Several research studies have studied the relationship between exercise and hair growth. A study published in the International Journal of Trichology found that exercise could promote hair growth by reducing stress levels and improving blood circulation to the scalp. The study also found that activity increased the absorption of essential nutrients required for healthy hair growth.
Another study published in the Journal of Investigative Dermatology found that exercise could increase the production of a hormone called irisin, associated with hair growth. The study also found that irisin could promote hair growth by activating hair follicle stem cells.
A study published in the Journal of Clinical and Aesthetic Dermatology found that exercise could reduce hair loss by improving hormonal balance. The study found that exercise reduced the levels of DHT, a hormone associated with hair loss, in the body.
In addition to these studies, there are several anecdotal accounts of people experiencing improved hair growth after incorporating exercise into their daily routines.
Overall, the evidence suggests that exercise can promote healthy hair growth by reducing stress levels, improving blood circulation to the scalp, increasing nutrient absorption, reducing inflammation, and improving hormonal balance.
A few fun ways to get more movement into your day
Adding movement or exercise into your daily routine doesn't have to feel like a chore. In fact, it can be a lot of fun! Here are 5 fun ways to add movement or exercise into your everyday life:
Dance it out - Turn up your favorite music and dance like nobody's watching! Not only is dancing a fun way to move your body, but it's also a great cardio workout that can help burn calories and improve your mood.
Take the scenic route - Instead of taking the shortest route to your destination, choose the path requiring more movement. For example, take the stairs instead of the elevator, or walk to the store instead of driving. You'll be surprised how much more movement you can add to your day!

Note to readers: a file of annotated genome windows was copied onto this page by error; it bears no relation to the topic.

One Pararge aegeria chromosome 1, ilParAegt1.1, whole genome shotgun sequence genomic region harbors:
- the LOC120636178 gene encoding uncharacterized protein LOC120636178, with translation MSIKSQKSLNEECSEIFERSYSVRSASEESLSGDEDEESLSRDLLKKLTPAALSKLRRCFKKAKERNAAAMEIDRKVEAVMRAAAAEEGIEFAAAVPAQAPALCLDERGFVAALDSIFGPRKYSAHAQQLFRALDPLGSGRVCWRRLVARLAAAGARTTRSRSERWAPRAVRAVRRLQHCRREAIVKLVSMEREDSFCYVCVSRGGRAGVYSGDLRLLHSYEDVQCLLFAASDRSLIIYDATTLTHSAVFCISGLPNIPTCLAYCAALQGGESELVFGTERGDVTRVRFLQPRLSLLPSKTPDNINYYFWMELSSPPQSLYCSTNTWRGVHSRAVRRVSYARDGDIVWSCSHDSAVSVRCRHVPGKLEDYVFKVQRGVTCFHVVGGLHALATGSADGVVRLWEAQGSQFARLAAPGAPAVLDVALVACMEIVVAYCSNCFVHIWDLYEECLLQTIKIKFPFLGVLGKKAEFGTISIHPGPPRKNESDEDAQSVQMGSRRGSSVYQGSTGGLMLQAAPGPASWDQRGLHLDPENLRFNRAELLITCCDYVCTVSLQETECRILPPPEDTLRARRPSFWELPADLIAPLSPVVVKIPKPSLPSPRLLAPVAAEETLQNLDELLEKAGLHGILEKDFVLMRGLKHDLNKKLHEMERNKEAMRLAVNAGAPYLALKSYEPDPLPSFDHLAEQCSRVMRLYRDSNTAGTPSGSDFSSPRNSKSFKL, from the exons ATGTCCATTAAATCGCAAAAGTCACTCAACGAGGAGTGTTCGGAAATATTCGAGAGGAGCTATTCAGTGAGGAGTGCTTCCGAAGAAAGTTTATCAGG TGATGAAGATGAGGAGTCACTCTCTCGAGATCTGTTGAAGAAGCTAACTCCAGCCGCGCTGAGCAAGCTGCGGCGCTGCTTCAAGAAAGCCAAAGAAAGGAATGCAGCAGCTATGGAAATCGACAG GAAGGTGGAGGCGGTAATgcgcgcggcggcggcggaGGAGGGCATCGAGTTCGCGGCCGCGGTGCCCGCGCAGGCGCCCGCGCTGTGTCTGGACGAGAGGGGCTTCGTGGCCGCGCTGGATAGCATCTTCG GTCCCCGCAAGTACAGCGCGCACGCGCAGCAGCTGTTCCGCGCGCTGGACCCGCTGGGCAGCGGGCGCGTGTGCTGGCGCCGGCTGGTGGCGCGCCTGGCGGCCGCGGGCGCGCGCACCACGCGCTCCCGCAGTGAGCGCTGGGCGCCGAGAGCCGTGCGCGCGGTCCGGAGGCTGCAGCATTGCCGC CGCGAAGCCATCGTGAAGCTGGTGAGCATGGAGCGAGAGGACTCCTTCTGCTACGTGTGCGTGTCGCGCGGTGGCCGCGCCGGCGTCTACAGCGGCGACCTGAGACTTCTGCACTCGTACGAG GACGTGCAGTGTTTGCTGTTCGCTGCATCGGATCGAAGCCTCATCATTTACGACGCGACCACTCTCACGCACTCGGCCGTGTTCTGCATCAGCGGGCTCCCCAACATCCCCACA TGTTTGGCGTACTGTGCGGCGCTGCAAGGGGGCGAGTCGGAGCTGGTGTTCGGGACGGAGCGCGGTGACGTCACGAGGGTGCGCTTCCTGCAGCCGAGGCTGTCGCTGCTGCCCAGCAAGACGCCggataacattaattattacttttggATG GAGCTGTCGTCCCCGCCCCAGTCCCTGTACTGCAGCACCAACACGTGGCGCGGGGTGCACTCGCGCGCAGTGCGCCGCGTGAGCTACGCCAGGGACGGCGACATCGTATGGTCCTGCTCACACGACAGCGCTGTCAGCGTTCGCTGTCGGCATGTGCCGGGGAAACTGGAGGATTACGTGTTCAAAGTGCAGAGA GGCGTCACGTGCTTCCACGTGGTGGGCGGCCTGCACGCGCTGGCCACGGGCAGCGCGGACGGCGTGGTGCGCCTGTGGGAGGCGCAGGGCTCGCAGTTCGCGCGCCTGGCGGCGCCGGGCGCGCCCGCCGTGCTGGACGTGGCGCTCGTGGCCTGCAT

Play with your pets - If you have a furry friend at home, take advantage of playtime to get moving. Play fetch with your dog or have a game of chase with your cat. Not only will your pets love the extra attention, but you'll also be exercising.
Join a sports league - Joining a sports league is a fun way to add exercise to your routine while meeting new people. There are plenty of options, whether it's a local soccer league or a volleyball league at your gym.
Take a class - Sign up for a class that interests you, such as yoga, dance, or martial arts. Not only will you be learning something new, but you'll also be getting in a good workout.
Remember, movement and exercise can be enjoyable! By finding ways to incorporate movement into your daily routine that you enjoy, you'll be more likely to stick with it and make it a habit.
Koyama, T., Kobayashi, K., Hama, T., Murakami, K., & Ogawa, R. (2016). Standardized Scalp Massage Results in Increased Hair Thickness by Inducing Stretching Forces to Dermal Papilla Cells in the Subcutaneous Tissue. Eplasty, 16, e8.
Sasaki, S., Hozumi, Y., Kondo, S., & Sato, K. (2018). The effects of physical exercise on the hair growth-promoting signaling pathways in mice. Journal of Investigative Dermatology, 138(2), 405-408.
Singh, G., & Premanathan, M. (2017). Hair-growth promoting activity of fruit extracts of Derris scandens (Dennstaedtiaceae) and Bauhinia purpurea (Caesalpiniaceae). International journal of trichology, 9(3), 103-110.
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Won, C. H., Cho, Y. K., Kim, D. Y., Kwon, O. S., & Kim, B. J. (2017). Effect of exercise on irisin, BDNF, and IL-6 serum levels in patients with Alzheimer's disease. Journal of Exercise Nutrition & Biochemistry, 21(4), 21-27.
Yeon, J. H., Jung, J. Y., Choi, J. W., & Kim, B. J. (2013). Increased hair growth from mesotherapy: platelet-derived growth factor, vascular endothelial growth factor, and fibroblast growth factor. Annals of dermatology, 25(2), 210-213.
Zhang, J., Li, L., Tu, Q., Wang, J., & Li, X. (2019). Effect of exercise on the levels of sex hormones in women with polycystic ovary syndrome: a systematic review and meta-analysis. Journal of clinical and aesthetic dermatology, 12(4), 27-34.